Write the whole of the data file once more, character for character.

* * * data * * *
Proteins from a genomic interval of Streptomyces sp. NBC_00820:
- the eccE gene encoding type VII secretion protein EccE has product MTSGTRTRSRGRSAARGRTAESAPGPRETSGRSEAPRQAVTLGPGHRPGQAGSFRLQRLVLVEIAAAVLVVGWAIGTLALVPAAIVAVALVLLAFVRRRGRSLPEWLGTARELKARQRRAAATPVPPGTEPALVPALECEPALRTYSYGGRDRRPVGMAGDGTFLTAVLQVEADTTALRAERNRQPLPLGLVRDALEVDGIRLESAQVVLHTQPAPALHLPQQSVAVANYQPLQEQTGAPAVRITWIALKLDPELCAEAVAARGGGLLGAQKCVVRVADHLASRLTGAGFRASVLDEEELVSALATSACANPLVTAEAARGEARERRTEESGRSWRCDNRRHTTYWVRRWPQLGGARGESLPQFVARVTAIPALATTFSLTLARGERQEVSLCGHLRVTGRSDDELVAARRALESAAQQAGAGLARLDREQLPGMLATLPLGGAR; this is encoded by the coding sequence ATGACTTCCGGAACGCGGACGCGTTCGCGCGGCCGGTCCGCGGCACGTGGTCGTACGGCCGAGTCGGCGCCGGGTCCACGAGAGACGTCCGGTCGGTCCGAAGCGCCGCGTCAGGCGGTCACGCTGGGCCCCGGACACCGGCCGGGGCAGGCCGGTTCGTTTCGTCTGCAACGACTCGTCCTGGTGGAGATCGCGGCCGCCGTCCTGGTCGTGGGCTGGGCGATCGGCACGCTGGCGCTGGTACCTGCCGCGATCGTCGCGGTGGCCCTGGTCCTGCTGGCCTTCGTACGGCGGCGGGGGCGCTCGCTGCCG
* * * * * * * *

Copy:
Proteins from a genomic interval of Streptomyces sp. NBC_00820:
- the eccE gene encoding type VII secretion protein EccE has product MTSGTRTRSRGRSAARGRTAESAPGPRETSGRSEAPRQAVTLGPGHRPGQAGSFRLQRLVLVEIAAAVLVVGWAIGTLALVPAAIVAVALVLLAFVRRRGRSLPEWLGTARELKARQRRAAATPVPPGTEPALVPALECEPALRTYSYGGRDRRPVGMAGDGTFLTAVLQVEADTTALRAERNRQPLPLGLVRDALEVDGIRLESAQVVLHTQPAPALHLPQQSVAVANYQPLQEQTGAPAVRITWIALKLDPELCAEAVAARGGGLLGAQKCVVRVADHLASRLTGAGFRASVLDEEELVSALATSACANPLVTAEAARGEARERRTEESGRSWRCDNRRHTTYWVRRWPQLGGARGESLPQFVARVTAIPALATTFSLTLARGERQEVSLCGHLRVTGRSDDELVAARRALESAAQQAGAGLARLDREQLPGMLATLPLGGAR; this is encoded by the coding sequence ATGACTTCCGGAACGCGGACGCGTTCGCGCGGCCGGTCCGCGGCACGTGGTCGTACGGCCGAGTCGGCGCCGGGTCCACGAGAGACGTCCGGTCGGTCCGAAGCGCCGCGTCAGGCGGTCACGCTGGGCCCCGGACACCGGCCGGGGCAGGCCGGTTCGTTTCGTCTGCAACGACTCGTCCTGGTGGAGATCGCGGCCGCCGTCCTGGTCGTGGGCTGGGCGATCGGCACGCTGGCGCTGGTACCTGCCGCGATCGTCGCGGTGGCCCTGGTCCTGCTGGCCTTCGTACGGCGGCGGGGGCGCTCGCTGCCG